The Consul General at Tientsin (Heintzleman) to the Secretary of State

No. 185

Sir: With reference to previous reports of this Consulate General regarding the efforts being made to reach a settlement in the matter of the trouble at Tientsin in March last between Japanese civilians and soldiers and American soldiers, I have the honor to transmit for the information of the Department copy of a memorandum of today’s date reporting recent conversations held with the Japanese Consul General on the subject. In this connection there is also furnished the Department copy of the letter of October 13, 1919, addressed to me by Colonel Charles T. Smart,45 15th United States Infantry, as referred to in the enclosed memorandum.

I have [etc.]

P. S. Heintzleman

Memorandum of the Consul General at Tientsin (Heintzleman)

The Japanese Consul General called November 6, 1919. He stated he had a telegram from the Foreign Office regarding the terms of settlement of the incident between Japanese and American soldiers at Tientsin in March last.

(Note. On October 14, 1919, at the conclusion of a conversation during a call by Mr. Funatsu on the subject of the alleged activities of the American Methodist Mission and the “I Shih Pao” in the anti-Japanese movement, I handed him copy of a letter of October 13, 1919, by Colonel Smart containing a report by the surgeon of the United States China Expedition on the physical condition of Corporal Rohner at the time of the latter’s departure for Manila in June last. Mr. Funatsu was interested in Dr. Guthrie’s statement that Rohner was gradually improving and that complete recovery from his wounds was not impossible. Mr. Funatsu said he would send the report to Tokyo; he thought that if Corporal Rohner should recover it would affect the American claim for solatium, a difficult point of controversy in connection with the adjustment of the incident.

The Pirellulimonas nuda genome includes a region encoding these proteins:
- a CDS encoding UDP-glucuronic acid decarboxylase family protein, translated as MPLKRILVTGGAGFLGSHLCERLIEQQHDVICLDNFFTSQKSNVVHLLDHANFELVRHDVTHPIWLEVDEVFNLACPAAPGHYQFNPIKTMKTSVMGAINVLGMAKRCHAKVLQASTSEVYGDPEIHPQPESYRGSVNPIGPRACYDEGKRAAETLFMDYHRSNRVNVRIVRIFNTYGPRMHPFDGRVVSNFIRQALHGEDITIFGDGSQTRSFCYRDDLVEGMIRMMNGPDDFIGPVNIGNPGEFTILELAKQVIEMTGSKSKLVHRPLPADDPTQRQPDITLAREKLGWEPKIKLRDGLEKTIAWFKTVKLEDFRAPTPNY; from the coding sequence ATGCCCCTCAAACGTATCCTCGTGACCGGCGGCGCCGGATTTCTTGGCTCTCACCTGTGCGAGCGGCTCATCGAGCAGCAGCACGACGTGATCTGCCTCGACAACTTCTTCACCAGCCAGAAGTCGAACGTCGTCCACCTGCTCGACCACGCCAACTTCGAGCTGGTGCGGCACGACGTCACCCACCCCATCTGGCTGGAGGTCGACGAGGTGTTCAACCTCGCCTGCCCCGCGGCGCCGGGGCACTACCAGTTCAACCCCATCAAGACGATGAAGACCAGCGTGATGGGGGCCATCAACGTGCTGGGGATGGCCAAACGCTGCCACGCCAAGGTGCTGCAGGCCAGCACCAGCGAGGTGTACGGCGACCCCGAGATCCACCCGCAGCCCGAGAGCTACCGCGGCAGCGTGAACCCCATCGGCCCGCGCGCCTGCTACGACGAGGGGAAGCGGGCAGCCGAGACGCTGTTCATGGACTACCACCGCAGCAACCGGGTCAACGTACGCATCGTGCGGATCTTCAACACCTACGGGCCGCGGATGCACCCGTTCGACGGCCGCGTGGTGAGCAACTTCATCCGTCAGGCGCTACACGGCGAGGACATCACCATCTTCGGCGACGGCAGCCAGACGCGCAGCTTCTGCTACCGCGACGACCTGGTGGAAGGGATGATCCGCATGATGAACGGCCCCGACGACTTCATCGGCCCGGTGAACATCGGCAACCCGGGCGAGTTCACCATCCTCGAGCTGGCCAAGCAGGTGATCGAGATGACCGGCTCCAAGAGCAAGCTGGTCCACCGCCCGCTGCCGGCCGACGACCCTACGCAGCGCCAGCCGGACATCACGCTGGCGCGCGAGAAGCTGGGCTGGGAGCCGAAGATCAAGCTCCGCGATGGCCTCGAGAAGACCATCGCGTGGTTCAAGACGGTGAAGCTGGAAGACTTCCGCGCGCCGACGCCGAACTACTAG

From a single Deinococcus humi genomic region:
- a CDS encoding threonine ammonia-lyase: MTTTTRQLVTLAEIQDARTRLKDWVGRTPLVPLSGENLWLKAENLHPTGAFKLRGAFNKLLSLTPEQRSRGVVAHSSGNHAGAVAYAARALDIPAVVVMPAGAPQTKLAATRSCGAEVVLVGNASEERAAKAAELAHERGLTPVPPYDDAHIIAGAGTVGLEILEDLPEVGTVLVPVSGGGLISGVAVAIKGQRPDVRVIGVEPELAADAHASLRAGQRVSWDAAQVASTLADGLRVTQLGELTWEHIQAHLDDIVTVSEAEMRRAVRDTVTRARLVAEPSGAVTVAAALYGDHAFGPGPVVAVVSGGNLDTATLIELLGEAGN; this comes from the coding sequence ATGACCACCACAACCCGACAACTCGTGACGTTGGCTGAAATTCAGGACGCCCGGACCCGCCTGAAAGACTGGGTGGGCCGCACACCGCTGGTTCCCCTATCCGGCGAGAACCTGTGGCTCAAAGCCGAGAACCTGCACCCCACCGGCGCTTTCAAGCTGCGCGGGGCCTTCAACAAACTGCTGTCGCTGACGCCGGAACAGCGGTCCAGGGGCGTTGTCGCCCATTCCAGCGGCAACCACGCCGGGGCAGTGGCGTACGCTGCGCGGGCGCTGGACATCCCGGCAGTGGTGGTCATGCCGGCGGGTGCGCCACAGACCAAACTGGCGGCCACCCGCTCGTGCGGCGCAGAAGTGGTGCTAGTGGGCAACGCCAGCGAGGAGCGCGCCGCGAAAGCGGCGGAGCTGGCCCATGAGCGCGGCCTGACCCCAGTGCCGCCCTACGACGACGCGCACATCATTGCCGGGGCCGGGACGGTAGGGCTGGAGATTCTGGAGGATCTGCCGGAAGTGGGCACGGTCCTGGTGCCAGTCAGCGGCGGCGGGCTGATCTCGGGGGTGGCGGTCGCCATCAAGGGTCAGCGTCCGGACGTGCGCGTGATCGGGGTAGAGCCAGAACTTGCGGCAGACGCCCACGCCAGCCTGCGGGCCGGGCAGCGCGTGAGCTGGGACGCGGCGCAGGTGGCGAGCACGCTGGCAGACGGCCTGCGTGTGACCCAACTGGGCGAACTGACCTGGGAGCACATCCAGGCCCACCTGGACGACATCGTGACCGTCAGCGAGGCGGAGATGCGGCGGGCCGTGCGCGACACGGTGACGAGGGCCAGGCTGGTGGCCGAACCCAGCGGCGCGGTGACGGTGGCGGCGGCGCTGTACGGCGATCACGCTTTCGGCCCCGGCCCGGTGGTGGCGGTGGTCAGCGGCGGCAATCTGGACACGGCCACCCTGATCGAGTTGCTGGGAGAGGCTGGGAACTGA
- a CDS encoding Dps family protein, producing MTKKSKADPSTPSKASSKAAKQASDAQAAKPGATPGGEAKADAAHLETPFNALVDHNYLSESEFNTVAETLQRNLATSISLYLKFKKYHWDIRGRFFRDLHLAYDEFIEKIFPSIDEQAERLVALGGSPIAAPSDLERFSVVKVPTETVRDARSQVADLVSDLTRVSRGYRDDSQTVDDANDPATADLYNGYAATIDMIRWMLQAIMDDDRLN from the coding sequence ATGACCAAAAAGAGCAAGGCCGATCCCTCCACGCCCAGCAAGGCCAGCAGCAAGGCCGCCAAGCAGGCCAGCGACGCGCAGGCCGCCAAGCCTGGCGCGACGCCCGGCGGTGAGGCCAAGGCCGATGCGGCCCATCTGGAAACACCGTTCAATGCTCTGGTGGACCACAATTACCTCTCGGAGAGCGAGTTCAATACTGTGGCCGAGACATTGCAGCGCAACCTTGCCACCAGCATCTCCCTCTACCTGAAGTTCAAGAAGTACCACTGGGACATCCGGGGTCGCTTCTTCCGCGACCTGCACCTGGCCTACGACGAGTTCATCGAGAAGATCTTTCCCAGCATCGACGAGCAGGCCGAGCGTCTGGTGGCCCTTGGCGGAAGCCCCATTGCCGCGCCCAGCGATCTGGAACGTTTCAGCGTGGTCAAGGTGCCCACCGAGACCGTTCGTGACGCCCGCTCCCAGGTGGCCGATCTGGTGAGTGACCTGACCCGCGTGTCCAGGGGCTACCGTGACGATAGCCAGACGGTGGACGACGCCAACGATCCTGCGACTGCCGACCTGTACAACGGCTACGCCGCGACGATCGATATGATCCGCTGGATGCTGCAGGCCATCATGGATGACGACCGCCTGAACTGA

Mr. Funatsu stated that another unsettled point was the American request that Mr. C. Kaneko, the Japanese Police Inspector, who made [Page 439] false statements to me on the night of the trouble, should receive some form of censure, and that in this connection he could inform me that Mr. Kaneko had recently been transferred from Tientsin to the Chientao region on the Korea-Manchuria frontier. Mr. Funatsu added that he was willing to telegraph his Government recommending that he be authorized to state that the transfer was “not unrelated” to the incident of March last. Mr. Funatsu hoped that these developments might open a way for a full settlement of the case. Besides telegraphing to the Foreign Office in the sense above indicated relative to Kaneko’s transfer, Mr. Funatsu would request his Government not to press for an admission on our part that American soldiers had entered the Japanese Concession on the night of March 12th; on the other hand, if the Japanese side would first yield these two points I would be willing to recommend to the Department: (1) that, on the basis of Dr. Guthrie’s statement, the question of a money payment to Corporal Rohner be waived; and (2) that, on the Japanese assertion that Kaneko’s transfer grew out of the trouble, no further mention of his censure be made. I assured Mr. Funatsu of my willingness to do everything possible to assist in reaching a mutually satisfactory settlement, and added that if, after conferring with the Foreign Office, he proposed terms looking toward adjustment that were such as to lead me to believe that there was a likelihood of their being acceptable, I would transmit them to the Department.)